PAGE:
A few months ago I did a live online Q&A on globeandmail.com where I had the opportunity to answer questions about Toronto’s real estate market. One question I have been meaning to elaborate on came from a reader in the United Kingdom who asked:
In what way is Canada unique and special in the world and able to transcend global forces much bigger than one country? I just think the housing market will crash because credit is drying up everywhere, and most Toronto houses are not worth it.
To answer this question, I turned to a recent International Monetary Fund (IMF) report which provided a cross-country analysis of housing markets. The report had two salient conclusions for Canadians.
Assessing Vulnerabilities to Housing Market Corrections
There are many factors that can impact a country’s real estate market, some explainable others not. Some of the fundamental factors behind the real estate market include housing affordability, growth in disposable income, short and long term interest rates, credit growth, changes in equity prices and working age population. The IMF modeled real estate markets in 17 countries to see how much price appreciation could be attributed to these fundamental factors and how much was the result of unexplained factors. Unexplained increases in home prices could be attributed to economic variables that were not included in the IMF’s model, but could also be indicators of overvaluation in a particular market. Overvalued markets are more vulnerable to price corrections.
The following chart shows the percentage increase in house prices from 1997-2007 that cannot be explained by the fundamental factors outlined above. You will note that Ireland, Netherlands and the United Kingdom experienced the highest rate of unexplained price appreciation. In these countries, prices were roughly 30% higher than could be explained by market fundamentals. At just over 10%, the United States is towards the lower end of the spectrum, most likely because they have already seen a reduction in house prices.
Canada’s house price gap stands at around -2.5%. What does a negative house price gap mean? It means that based on the fundamental economic factors listed above, house prices in Canada didn’t appreciate as much as they should have. It also suggests that Canada’s housing market is among the most rational and least vulnerable to a major price correction.
Measuring Financial Innovation
An important factor influencing housing markets is consumer access to mortgage credit. Mortgage markets can differ significantly across countries. The IMF report looked at several variables to compare the availability of mortgage credit across countries.
In order to summarize cross-country differences, the IMF developed a Mortgage Market Index which is a simple average of several key factors that are good indicators of credit availability. The index lies between 0 and 1 with higher values indicating easier access to mortgage credit.
The following table outlines how each country performed on each of the variables and shows their Mortgage Market Index.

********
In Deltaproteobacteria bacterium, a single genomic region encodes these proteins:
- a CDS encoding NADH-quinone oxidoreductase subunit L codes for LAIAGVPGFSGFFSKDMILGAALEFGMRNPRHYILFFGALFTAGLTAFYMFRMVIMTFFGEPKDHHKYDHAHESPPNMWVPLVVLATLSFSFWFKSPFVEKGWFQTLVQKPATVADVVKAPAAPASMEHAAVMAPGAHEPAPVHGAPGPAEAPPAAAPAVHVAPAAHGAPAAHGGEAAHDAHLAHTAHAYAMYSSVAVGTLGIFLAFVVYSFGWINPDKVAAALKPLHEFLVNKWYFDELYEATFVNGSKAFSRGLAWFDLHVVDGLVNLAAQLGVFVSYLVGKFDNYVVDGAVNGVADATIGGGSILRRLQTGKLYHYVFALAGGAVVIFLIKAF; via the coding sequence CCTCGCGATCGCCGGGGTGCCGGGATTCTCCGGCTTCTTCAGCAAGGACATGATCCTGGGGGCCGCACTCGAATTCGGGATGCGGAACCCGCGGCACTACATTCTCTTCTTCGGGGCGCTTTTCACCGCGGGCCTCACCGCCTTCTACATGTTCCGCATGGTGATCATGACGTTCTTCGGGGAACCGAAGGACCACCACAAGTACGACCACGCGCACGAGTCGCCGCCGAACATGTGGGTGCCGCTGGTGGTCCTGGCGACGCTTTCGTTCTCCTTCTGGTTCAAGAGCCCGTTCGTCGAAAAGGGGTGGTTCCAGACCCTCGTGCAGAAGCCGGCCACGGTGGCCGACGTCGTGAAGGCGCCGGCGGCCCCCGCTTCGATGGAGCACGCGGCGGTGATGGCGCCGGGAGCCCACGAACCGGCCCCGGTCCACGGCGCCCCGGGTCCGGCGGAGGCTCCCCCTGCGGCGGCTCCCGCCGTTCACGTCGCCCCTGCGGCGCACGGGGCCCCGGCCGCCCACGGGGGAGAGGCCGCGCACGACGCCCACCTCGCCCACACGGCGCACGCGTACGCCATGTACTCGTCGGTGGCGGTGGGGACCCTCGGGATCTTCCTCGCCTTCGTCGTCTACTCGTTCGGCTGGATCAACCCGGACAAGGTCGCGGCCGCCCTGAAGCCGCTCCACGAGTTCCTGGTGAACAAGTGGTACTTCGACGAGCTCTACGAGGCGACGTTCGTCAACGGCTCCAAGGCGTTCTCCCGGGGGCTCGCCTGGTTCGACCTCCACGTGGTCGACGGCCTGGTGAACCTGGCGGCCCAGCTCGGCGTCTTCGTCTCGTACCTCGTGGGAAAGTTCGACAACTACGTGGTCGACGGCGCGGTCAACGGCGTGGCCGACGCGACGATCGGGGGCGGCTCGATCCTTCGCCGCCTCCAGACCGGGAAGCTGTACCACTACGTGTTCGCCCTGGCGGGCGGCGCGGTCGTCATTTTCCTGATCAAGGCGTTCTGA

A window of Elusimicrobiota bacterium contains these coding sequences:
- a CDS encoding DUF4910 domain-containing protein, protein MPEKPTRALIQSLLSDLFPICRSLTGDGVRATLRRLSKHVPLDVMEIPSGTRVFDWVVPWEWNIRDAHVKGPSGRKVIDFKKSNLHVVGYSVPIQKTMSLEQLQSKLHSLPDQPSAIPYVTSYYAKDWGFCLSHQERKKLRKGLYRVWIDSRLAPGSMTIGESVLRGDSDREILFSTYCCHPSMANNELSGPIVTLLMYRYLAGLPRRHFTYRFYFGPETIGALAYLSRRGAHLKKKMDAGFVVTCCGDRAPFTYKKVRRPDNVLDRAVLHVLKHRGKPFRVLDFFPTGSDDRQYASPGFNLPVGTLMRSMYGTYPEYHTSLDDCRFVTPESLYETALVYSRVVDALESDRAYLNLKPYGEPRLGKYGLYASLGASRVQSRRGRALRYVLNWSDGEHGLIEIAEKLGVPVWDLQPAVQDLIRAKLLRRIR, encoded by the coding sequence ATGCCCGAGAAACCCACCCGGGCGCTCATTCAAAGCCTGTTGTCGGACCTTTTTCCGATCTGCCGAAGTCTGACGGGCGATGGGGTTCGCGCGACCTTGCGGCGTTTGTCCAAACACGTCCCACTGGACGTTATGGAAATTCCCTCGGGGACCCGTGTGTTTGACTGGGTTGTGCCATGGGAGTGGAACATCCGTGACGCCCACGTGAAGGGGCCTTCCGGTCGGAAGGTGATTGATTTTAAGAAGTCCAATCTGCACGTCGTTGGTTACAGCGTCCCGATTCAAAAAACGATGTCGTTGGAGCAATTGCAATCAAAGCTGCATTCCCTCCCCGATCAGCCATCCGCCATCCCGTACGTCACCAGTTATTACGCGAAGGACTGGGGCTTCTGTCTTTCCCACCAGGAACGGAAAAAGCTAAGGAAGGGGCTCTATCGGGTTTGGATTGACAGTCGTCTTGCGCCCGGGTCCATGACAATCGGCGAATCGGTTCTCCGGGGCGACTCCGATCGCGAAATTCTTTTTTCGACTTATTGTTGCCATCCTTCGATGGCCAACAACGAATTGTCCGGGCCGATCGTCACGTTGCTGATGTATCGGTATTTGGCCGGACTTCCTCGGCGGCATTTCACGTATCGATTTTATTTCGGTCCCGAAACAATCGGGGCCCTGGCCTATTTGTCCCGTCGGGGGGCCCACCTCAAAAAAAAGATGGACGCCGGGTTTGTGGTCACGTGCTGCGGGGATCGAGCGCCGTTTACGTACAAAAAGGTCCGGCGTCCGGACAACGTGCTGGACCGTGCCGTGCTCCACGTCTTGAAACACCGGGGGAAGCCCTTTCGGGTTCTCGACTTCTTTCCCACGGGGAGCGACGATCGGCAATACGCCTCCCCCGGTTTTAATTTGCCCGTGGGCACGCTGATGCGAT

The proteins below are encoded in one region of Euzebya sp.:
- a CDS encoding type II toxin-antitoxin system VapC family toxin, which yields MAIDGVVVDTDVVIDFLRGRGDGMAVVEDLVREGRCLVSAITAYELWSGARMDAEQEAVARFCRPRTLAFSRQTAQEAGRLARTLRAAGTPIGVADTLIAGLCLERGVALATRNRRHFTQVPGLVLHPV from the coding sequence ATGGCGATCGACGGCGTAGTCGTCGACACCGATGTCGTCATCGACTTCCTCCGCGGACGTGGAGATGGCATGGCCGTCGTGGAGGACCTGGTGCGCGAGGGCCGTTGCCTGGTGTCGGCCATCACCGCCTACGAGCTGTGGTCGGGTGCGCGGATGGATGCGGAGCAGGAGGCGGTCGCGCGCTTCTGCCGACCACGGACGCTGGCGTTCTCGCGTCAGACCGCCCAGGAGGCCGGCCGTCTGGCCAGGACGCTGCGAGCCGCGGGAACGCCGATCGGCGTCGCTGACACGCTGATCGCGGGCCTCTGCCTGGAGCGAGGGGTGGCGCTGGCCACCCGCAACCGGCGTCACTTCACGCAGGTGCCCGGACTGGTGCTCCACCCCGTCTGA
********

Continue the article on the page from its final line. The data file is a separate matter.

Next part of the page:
United States, Denmark, Australia and the Netherlands had the highest index values suggesting that these countries “have the most flexible and complete mortgage markets”. Canada was close to the middle of the pack suggesting that our mortgage market is not too restrictive and not quite as open as some other countries.
One thing to note is that the IMF report appears to be based on Canadian data prior to the introduction of the 40-year mortgage and zero down mortgages. Had the IMF used current data I suspect that Canada would have had a slightly higher Mortgage Market Index.
The Mortgage Market Index is important for a number of reasons.
The IMF found that changes in the demand for housing have a greater impact on the economies of countries with a higher Mortgage Market Index. The current events in the United States are a real life example of this finding. The US has the most open and flexible mortgage market of the countries surveyed and the recent slowdown in their housing market has had wide spread negative effects on their overall economy.
The IMF also found a high correlation between the index and mortgage-debt-to-GDP (Gross Domestic Product) ratio in each country. The mortgage-debt-to-GDP ratio is an indicator of how indebted a country's housing market is. Countries with higher Mortgage Market Indexes had more mortgage debt relative to their GDP. The following graph shows the mortgage-debt-to-GDP ratio for each country.
The IMF also found that countries with higher Mortgage Market Indexes had higher rates of consumption and were more likely to consume using the equity in their homes.
The IMF report suggests that very “flexible and complete mortgage markets” may not be the best thing for a country’s economy. It results in higher rates of mortgage debt, more home equity-based consumption and an economy that is more vulnerable to shifts in the housing market.
Finance Canada’s decision a couple of years ago to extend amortizations from 25 years to 40 years and to introduce zero down mortgages was clearly a step towards increased volatility. Their recent reversal to tighten mortgage credit in Canada will help move us back to a more balanced mortgage market.
July 29, 2008Market |